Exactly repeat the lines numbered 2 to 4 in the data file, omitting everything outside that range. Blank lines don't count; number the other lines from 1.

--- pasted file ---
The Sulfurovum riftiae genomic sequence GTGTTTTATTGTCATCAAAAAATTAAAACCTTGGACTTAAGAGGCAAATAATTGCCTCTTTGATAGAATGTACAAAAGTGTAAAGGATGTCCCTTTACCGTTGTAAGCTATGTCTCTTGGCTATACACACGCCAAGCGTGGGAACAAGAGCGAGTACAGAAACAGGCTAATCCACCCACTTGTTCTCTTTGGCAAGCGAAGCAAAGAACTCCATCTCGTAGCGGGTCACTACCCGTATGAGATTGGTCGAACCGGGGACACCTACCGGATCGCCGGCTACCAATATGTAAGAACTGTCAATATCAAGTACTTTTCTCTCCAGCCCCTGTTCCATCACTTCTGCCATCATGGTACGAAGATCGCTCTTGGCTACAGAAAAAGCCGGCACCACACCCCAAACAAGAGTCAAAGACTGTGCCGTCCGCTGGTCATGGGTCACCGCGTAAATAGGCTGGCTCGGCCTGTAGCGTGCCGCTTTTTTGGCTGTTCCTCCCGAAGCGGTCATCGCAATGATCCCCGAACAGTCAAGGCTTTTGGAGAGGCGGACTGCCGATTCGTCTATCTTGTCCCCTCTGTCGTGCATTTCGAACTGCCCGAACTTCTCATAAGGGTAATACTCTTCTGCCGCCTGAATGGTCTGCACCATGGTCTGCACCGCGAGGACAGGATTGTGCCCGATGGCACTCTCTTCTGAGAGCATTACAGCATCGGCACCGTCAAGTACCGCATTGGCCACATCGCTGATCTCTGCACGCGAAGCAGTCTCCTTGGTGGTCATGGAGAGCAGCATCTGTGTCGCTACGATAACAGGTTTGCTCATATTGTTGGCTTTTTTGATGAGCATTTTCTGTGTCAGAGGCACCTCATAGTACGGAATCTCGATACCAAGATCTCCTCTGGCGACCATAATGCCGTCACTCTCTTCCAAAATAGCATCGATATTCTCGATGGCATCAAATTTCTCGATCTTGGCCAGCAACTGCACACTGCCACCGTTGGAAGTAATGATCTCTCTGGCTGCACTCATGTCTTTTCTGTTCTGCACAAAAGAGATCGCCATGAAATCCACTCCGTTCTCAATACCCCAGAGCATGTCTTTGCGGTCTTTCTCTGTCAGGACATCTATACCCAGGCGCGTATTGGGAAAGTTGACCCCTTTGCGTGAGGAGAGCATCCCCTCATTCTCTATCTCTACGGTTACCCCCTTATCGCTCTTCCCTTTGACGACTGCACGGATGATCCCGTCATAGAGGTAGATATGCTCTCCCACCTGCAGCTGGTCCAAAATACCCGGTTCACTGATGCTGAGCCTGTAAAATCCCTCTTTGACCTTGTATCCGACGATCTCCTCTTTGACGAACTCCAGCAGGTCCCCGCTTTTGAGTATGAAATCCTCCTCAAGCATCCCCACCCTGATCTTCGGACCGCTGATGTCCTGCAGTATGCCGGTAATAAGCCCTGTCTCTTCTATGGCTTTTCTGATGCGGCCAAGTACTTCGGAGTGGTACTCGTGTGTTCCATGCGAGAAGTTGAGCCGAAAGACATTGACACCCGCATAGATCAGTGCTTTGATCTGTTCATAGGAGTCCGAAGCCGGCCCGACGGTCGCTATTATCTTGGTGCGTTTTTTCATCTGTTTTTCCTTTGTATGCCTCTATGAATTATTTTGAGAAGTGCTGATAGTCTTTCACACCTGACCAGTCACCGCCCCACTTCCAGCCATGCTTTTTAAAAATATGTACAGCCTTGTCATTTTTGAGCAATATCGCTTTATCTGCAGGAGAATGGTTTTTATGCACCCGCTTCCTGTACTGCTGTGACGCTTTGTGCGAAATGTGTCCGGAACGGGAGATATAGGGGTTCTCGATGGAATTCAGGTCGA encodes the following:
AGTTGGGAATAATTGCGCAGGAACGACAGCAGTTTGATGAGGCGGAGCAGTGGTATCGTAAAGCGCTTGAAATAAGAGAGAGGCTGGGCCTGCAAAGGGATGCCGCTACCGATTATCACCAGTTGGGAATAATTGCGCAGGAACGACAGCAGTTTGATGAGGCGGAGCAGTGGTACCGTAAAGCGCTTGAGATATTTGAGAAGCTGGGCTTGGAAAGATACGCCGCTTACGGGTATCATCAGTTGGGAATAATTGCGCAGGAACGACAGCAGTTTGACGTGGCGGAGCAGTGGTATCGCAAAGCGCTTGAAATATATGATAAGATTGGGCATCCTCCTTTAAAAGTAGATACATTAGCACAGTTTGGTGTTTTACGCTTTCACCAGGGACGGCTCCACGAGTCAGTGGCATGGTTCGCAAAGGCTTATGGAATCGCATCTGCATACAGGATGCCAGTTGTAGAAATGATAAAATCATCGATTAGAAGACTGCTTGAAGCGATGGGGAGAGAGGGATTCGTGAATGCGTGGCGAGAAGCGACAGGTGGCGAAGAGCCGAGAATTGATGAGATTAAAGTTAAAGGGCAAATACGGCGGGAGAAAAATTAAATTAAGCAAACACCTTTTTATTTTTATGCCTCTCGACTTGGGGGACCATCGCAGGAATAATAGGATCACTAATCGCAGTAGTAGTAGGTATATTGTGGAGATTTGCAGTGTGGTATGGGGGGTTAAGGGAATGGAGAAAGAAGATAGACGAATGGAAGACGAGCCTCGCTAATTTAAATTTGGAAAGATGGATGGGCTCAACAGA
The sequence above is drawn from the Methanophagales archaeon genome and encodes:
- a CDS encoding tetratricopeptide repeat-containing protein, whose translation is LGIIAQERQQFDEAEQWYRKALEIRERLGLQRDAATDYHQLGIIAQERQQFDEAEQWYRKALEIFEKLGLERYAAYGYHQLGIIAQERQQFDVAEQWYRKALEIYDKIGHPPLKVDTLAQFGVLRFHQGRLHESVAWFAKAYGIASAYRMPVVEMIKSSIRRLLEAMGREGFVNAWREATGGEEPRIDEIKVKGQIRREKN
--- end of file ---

AGTTGGGAATAATTGCGCAGGAACGACAGCAGTTTGATGAGGCGGAGCAGTGGTATCGTAAAGCGCTTGAAATAAGAGAGAGGCTGGGCCTGCAAAGGGATGCCGCTACCGATTATCACCAGTTGGGAATAATTGCGCAGGAACGACAGCAGTTTGATGAGGCGGAGCAGTGGTACCGTAAAGCGCTTGAGATATTTGAGAAGCTGGGCTTGGAAAGATACGCCGCTTACGGGTATCATCAGTTGGGAATAATTGCGCAGGAACGACAGCAGTTTGACGTGGCGGAGCAGTGGTATCGCAAAGCGCTTGAAATATATGATAAGATTGGGCATCCTCCTTTAAAAGTAGATACATTAGCACAGTTTGGTGTTTTACGCTTTCACCAGGGACGGCTCCACGAGTCAGTGGCATGGTTCGCAAAGGCTTATGGAATCGCATCTGCATACAGGATGCCAGTTGTAGAAATGATAAAATCATCGATTAGAAGACTGCTTGAAGCGATGGGGAGAGAGGGATTCGTGAATGCGTGGCGAGAAGCGACAGGTGGCGAAGAGCCGAGAATTGATGAGATTAAAGTTAAAGGGCAAATACGGCGGGAGAAAAATTAAATTAAGCAAACACCTTTTTATTTTTATGCCTCTCGACTTGGGGGACCATCGCAGGAATAATAGGATCACTAATCGCAGTAGTAGTAGGTATATTGTGGAGATTTGCAGTGTGGTATGGGGGGTTAAGGGAATGGAGAAAGAAGATAGACGAATGGAAGACGAGCCTCGCTAATTTAAATTTGGAAAGATGGATGGGCTCAACAGA
The sequence above is drawn from the Methanophagales archaeon genome and encodes:
- a CDS encoding tetratricopeptide repeat-containing protein, whose translation is LGIIAQERQQFDEAEQWYRKALEIRERLGLQRDAATDYHQLGIIAQERQQFDEAEQWYRKALEIFEKLGLERYAAYGYHQLGIIAQERQQFDVAEQWYRKALEIYDKIGHPPLKVDTLAQFGVLRFHQGRLHESVAWFAKAYGIASAYRMPVVEMIKSSIRRLLEAMGREGFVNAWREATGGEEPRIDEIKVKGQIRREKN